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FM Kono aims to hold Japan-DPRK foreign ministerial

Saturday morning’s Yomiuri reported that according to several GOJ sources, Foreign Minister Kono is hoping to meet with his North Korean counterpart Ri Yong Ho on the sidelines of the ASEAN foreign ministerial meeting slated for July 30 to Aug. 4 in Singapore. The GOJ has reportedly begun making serious preparations for a summit between Prime Minister Abe and Chairman Kim after President Trump raised the abduction issue at the U.S.-DPRK summit on June 12. The daily added that if a Japan-DPRK foreign ministerial is held, Kono will try to gauge North Korea’s thinking on the possibility of a Japan-DPRK summit.

 

Sunday’s Nikkei reported that FM Kono said at a meeting held in Hiratsuka, Kanagawa, on Saturday: “Even if the elimination [of North Korea’s nuclear and missile programs] is carried out in phases, economic sanctions will not be lifted gradually. The sanctions will remain in place as long for as North Korea prolongs its complete, verifiable, and irreversible denuclearization.” According to the paper, Kono also expressed support for Secretary State Pompeo’s wish to complete most of the denuclearization process by the time President Trump’s first term expires in January 2021.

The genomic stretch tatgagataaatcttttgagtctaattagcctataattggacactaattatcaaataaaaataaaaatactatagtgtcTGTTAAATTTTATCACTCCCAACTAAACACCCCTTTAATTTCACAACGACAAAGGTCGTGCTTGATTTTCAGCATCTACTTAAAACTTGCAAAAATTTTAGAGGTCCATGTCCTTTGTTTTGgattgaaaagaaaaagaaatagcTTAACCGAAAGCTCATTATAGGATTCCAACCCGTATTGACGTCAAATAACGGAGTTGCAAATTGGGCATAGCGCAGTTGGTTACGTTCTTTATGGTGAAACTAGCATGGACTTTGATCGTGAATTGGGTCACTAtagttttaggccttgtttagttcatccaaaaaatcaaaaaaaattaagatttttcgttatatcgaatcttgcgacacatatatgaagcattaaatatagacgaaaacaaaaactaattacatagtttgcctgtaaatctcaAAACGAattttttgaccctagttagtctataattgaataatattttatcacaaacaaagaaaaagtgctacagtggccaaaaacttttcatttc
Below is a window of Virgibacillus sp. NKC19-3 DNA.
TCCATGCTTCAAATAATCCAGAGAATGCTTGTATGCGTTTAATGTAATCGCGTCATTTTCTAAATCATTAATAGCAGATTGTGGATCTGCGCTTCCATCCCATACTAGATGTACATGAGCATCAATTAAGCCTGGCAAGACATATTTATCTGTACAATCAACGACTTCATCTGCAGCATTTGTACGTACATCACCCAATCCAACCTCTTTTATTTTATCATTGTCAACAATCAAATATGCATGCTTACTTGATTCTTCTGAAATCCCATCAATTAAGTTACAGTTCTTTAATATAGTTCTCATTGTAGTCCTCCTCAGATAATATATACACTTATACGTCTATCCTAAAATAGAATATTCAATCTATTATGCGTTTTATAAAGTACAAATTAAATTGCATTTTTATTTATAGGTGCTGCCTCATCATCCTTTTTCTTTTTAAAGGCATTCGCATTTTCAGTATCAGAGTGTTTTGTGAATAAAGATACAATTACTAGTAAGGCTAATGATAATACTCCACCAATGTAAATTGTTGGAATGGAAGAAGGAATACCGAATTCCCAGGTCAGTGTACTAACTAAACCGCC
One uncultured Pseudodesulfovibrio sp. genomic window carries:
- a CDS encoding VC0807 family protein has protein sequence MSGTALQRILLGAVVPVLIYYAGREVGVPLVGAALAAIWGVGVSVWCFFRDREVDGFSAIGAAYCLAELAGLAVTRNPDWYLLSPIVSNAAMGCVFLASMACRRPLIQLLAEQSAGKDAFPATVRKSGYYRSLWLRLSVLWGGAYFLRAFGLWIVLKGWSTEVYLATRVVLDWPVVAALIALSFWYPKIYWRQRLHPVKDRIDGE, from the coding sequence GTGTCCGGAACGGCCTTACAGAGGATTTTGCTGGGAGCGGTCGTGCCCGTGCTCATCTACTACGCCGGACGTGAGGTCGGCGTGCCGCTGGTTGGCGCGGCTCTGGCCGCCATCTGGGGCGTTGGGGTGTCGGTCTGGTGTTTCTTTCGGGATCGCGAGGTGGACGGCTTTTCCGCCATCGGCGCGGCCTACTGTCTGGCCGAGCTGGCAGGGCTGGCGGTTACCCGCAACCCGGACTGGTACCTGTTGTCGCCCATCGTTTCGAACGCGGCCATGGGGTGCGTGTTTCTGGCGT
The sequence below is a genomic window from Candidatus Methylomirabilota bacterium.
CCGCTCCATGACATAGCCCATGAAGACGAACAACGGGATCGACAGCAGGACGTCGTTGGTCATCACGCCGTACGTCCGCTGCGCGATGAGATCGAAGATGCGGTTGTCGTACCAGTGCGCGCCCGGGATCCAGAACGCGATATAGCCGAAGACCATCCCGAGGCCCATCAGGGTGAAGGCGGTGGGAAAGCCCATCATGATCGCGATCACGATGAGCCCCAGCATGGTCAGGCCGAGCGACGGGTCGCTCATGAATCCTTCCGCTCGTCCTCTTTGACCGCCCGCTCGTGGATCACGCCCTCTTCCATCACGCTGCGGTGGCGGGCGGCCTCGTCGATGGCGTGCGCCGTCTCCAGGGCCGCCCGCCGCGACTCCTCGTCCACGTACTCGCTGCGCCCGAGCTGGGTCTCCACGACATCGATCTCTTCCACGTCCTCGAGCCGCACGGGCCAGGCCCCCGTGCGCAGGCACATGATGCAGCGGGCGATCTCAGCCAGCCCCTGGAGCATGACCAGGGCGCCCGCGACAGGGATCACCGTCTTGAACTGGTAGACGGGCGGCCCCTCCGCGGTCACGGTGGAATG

Meanwhile, Monday’s Yomiuri took up remarks made on a Sunday TV talk show by FM Kono, who disclosed that he was told by Secretary of State Pompeo that a total of 47 issues are being addressed in denuclearization talks with North Korea, including biological and chemical weapons, ballistic missiles, and nuclear reprocessing facilities. Kono asserted that the word “denuclearization,” as used in the U.S.-DPRK joint statement, encompasses all of these aspects and that the Trump administration is aiming to eliminate all of these DPRK military assets and programs. Mainichi highlighted a separate remark by the foreign minister on the same TV show, in which he commented on the U.S. decision to halt joint exercises with South Korea by saying: “It has nothing to do with joint drills between the U.S. and Japan. At present, it has not had any effect on Japan’s security.” 

 

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